We are studying portions of the book of Micah, Micah 3:1-2, 9-12, and 6:6-8, for Sunday, March 22. We haven’t quite worked out how we will share our thoughts about the text with one another this week, but we are working on that. In the meantime, some notes on the text are here, and here are some questions about the text that we might want to think about in solitude, or discuss in the comments section, or converse about in some other digital way once we figure out what that could be, or even talk about on the GOFT[*]:

Micah 3:1 suggests – with its rhetorical question “Should you not know justice?” – that knowing justice when you see it is a fundamental attribute of “heads” and “rulers”. Why is that, do we think?

What does “justice” mean in this context, to Micah and to the 8th century Judean audience? What does “justice” mean to us? How is our idea of “justice” similar to Micah’s, do we think, and how is it different?

Should our idea of “justice” be informed by Micah’s, or the Bible’s more generally, do we think? Why do we say that?

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In 3:2-3, Micah uses a dramatic image to illustrate what it means to be “hating the good and loving the evil.” It suggests that people are being treated as items of consumption – and violent consumption at that.

Why would Micah use this image? Assuming it’s for some reason, what reason might it be? What do we think Micah is trying to do, or what does Micah need to do, in this prophetic speech? What makes us think this?

[Think about some of the reasons people use sensational images today. Does that give us any other ideas? What ideas?]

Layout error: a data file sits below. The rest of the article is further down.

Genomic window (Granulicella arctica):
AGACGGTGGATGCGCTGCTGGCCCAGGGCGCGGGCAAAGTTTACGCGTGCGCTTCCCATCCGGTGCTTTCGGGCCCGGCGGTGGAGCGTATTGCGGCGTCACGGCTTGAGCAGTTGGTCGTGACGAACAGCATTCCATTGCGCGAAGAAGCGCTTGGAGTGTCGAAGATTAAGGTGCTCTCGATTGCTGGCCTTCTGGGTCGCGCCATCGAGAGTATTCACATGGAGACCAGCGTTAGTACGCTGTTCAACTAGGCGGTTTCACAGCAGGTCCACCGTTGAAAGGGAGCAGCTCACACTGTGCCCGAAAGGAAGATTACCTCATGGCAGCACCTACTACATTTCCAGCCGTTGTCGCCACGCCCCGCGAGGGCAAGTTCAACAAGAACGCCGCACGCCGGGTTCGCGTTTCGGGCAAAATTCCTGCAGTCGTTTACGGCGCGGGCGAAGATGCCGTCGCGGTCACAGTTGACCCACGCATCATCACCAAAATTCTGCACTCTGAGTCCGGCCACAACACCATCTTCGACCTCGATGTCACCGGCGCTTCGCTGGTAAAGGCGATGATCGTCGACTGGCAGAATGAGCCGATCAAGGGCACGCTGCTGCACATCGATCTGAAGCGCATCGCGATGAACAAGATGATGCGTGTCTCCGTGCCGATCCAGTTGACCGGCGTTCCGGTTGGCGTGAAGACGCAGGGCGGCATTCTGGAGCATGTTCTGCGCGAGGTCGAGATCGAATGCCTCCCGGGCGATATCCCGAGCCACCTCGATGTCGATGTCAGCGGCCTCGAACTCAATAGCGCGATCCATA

One interpretation is that, at this time, people were being forced to sell their land, and sometimes even their children or themselves, to pay their bills. Why would that situation be portrayed as eating people, do we think? What impression does it give us of the debtors? Of the creditors? Is this fair, do we think? Why, or why not?

Would Micah’s image fit economic life today, do we think? Why, or why not? What makes us think that?

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Micah 3:11 tells us that all three categories of community leaders are motivated by money. What makes this a problem, do we think?

Do the leaders perceive it as a problem? What makes us say this?

Should they perceive it as a problem? What makes us say this?

Does the situation Micah describes look like our own world in any way? What way or ways? [More personal:] Do we ourselves perceive the contemporary situation as a problem? Should we? Why do we say that? How do our answers make us feel? Why?

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In Micah 6:6-7, the speaker suggests that extravagant sacrifices might be necessary to come before God. Could the extravagance of the sacrifices mentioned in chapter 6 have anything to do with the obsession with money shown by the leaders in chapter 3? How might those two things be related?

Could the extravagance of the sacrifices mentioned in chapter 6 have anything to do with the leaders’ sense that “YHWH is with us” (Micah 3:11)? How might those two things be related?

How are the standards set out in Micah 6:8 (doing justice, loving chesed, walking humbly with God) related to the standards of good and evil held by the leaders addressed in chapter 3? [e.g., are they the same or different; are they mutually exclusive; how are these values related to other values, like prestige, power, comfort … ?]

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Overall, we might want to reflect on what Micah seems to be saying about leaders (specifically the princes, the priests, and the prophets of ancient Judah; by extension, leaders today), and what makes for successful leadership, leadership that secures the people’s good. Micah emphasizes what the leaders understand to be good and desirable, vs. what they understand to be disgusting (“abhorrent,” Micah 3:9) and undesirable. Micah seems to be addressing leaders whose values are systematically distorted – in fact, reversed, such that success and failure are confused. How has this situation come about? Can anything be done to remedy it?

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[*] Good Old-Fashioned Telephone

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two young women conversing over a picket fence